Referring again to FIG. 3, the reversing arm assembly 20 includes a hub portion 172 which is journaled on the shaft 98 by any suitable means, such as spaced sleeve bearings 174. A nut 176 is threadedly engaged on the adjacent extremity of the shaft to retain the hub portion in operative position on the shaft 98.

As shown in FIGS. 1 and 9, the reversing arm assembly 20 includes a rearward extension 178, the extension having a transversely, inwardly extending lug 180 formed integrally thereof. The lug 180 includes a downwardly and forwardly facing abutment surface which is adapted to engage an adjacent upwardly and rearwardly facing abutment surface 182, formed on the saddle member 94.

The rearward end of the extension 178 is grooved to receive one end of a spring 184, the opposite end of which is anchored in a manner hereinafter more fully described. Spring 184 serves to resiliently bias the reversing arm assembly 20 into a limiting position wherein the abutment surface of the lug 180 is disposed in engagement with the abutment surface 182. With the reversing arm assembly 20 in this inoperative limiting position, as shown in FIG. 1, the reversing reactant element 22 is disposed out of the stream issuing from the nozzle 92.

Referring to FIG. 9, the reversing arm assembly 20 also includes a second transversely inwardly extending lug 186 which is apertured to threadedly receive a stop element 188. The stop element includes a downwardly and forwardly facing abutment surface which is adapted to engage an upwardly and rearwardly facing abutment surface 190 formed on the saddle member 94. The engagement of the abutment surface 190 by the abutment surface of the lug 188 serves to limit the pivotal movement of the reversing arm assembly 20 in an operative limiting position wherein the reactant element 22 is engaged within the stream issuing from nozzle 92.

Referring to FIGS. 10, 11 and 12, it will be noted that the reversing reactant element 22 is formed as an integral part of the outer end of the reversing arm assembly 20. The reversing reactant element 22 has a laterally extending wall 192 formed with a leveling surface 194 which is inclined at an angle of approximately 45° with respect to the direction of the flow of the stream when the reactant element 22 is disposed in its operative limiting position. The surface 194 provides a reactant area which, when engaged by the stream, establishes a force component generally tangent to the pivot axis of the reversing arm assembly which maintains the reactant arm assembly in its operative position against the bias of the spring 184.

The reversing reactant element 22 also includes a second wall 196 which extends perpendicularly from the outer edge of the wall 192. The wall 196 is provided at its edge approximate leveling surface 194 with a bore designated 201 disposed to receive and engage one end of a pivot pin 195. Movable reversing reactant means are provided in the form of a reversing reactant surface element 198 which is mounted at one end by means of a bore 197 which engages pivot pin 195 for pivotal movement about the axis of pin 195. Reactant surface element 198 is provided at its end remote from bore 197 with spring guiding means in the form of a depression 203 which is disposed in alignment with a depression located on the opposing face of wall 196. A helical coil spring is disposed between wall 196 and the reversing reactant element 198 with one end engaging the depression in wall 196 and its other end engaging the depression in element 198. The reversing reactant surface element 198 is provided with a downwardly extending lug 199 at its lower corner remote from the bore 197. Lug 199 is provided to cooperate with a notch 193 formed in the wall 192 whereby the opposite walls of the notch 193 provide abutment stops to limit the angular movement of the reversing reactant surface element 198.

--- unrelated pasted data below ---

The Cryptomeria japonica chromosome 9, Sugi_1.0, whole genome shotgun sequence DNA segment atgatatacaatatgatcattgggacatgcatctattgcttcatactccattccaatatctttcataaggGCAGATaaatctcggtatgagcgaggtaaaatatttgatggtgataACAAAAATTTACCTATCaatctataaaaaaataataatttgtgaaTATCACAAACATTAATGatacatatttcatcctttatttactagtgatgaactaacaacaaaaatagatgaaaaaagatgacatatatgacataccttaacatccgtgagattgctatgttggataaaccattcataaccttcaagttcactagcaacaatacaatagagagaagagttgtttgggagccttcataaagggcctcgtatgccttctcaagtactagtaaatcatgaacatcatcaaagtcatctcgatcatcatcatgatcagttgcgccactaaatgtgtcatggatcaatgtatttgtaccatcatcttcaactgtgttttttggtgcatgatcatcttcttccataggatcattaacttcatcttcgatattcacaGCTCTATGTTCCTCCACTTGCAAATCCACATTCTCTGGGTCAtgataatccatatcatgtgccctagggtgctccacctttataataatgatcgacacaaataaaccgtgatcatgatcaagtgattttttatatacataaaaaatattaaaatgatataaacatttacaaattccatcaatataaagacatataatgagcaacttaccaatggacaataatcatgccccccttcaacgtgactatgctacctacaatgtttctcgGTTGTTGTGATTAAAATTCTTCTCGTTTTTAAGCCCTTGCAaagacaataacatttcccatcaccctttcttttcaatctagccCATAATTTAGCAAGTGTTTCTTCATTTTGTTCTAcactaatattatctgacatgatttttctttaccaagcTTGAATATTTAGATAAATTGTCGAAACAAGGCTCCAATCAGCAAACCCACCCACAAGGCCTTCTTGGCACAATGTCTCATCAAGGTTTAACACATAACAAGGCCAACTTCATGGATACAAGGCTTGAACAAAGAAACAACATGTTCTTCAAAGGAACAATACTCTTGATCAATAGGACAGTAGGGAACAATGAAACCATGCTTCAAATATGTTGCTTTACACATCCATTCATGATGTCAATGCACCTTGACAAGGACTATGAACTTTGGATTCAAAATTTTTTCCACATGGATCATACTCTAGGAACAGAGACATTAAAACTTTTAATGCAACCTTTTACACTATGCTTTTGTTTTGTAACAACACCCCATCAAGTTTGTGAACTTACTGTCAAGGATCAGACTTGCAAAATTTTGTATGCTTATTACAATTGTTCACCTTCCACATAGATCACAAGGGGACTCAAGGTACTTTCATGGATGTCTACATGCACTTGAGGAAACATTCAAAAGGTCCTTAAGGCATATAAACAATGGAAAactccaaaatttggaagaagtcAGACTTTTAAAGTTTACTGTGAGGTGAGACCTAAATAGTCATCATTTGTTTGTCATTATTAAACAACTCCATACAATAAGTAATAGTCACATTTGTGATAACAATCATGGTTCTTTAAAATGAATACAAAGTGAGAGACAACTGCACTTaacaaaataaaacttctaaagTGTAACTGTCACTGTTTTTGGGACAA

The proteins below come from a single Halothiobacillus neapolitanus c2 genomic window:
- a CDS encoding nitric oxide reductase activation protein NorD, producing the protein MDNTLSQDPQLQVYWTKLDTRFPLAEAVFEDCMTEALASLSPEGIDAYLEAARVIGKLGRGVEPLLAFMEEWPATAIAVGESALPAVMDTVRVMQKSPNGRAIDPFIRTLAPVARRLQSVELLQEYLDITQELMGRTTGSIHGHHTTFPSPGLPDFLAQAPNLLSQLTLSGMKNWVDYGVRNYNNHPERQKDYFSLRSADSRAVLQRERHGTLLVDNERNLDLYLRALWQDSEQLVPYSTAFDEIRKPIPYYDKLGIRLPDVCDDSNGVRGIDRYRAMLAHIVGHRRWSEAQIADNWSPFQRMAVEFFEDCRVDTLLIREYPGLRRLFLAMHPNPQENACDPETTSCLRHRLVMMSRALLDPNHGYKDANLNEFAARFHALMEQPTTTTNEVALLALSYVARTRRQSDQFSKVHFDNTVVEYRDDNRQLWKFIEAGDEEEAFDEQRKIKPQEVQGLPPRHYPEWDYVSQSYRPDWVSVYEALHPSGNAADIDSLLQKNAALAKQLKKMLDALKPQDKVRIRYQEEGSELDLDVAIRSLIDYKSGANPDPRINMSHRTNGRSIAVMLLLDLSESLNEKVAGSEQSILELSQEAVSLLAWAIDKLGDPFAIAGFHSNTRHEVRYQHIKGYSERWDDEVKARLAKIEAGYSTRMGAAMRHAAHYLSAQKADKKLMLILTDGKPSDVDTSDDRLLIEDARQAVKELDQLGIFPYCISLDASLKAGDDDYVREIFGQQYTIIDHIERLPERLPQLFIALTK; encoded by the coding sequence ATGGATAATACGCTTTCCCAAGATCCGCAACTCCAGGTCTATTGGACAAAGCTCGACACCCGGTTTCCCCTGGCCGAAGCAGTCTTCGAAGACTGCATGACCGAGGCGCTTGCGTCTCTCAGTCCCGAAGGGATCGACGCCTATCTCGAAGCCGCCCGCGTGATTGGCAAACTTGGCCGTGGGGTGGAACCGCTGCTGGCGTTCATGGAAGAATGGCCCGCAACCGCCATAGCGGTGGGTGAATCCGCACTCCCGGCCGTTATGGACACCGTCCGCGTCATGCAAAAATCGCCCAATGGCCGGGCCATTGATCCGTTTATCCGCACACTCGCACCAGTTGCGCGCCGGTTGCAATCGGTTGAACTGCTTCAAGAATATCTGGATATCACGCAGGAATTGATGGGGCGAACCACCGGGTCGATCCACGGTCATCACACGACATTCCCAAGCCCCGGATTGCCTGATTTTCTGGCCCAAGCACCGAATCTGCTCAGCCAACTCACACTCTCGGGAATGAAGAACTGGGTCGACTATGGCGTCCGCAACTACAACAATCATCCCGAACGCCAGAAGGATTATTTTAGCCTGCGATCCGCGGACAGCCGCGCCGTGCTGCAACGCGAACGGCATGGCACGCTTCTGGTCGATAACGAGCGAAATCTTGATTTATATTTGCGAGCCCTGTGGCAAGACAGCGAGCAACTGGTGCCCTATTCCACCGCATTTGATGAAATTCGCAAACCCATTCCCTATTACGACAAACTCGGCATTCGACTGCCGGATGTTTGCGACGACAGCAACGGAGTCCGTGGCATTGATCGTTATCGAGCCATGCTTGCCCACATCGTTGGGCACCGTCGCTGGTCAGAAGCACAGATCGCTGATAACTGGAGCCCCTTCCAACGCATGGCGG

The reversing arm actuating mechanism 24 preferably includes a lever arm 200, the upper end of which is integrally formed with hub portion 172 of the reversing arm assembly and the lower end of which is apertured to receive a pivot pin 202. The pivot pin also extends through a clevis 204 which is connected to one end of an elongated connecting rod 206. As best shown in FIG. 1, it will be noted that the lower end of the biasing spring 184 is connected with the clevis 204.

The rearward end of the connecting rod 206 is bent transversely and pivotally engaged, as indicated at 208, within an apertured boss formed on one leg of a generally Y-shaped yokelike lever 210. As best shown in FIGS. 1 and 2, the legs of the lever 210 pivotally embrace the upper end of the elbow member 40. The lower extremity of the lever 210 is provided with a cam roller 216 which is adapted to cooperate with a pair of cam members, generally indicated at 218 and 220.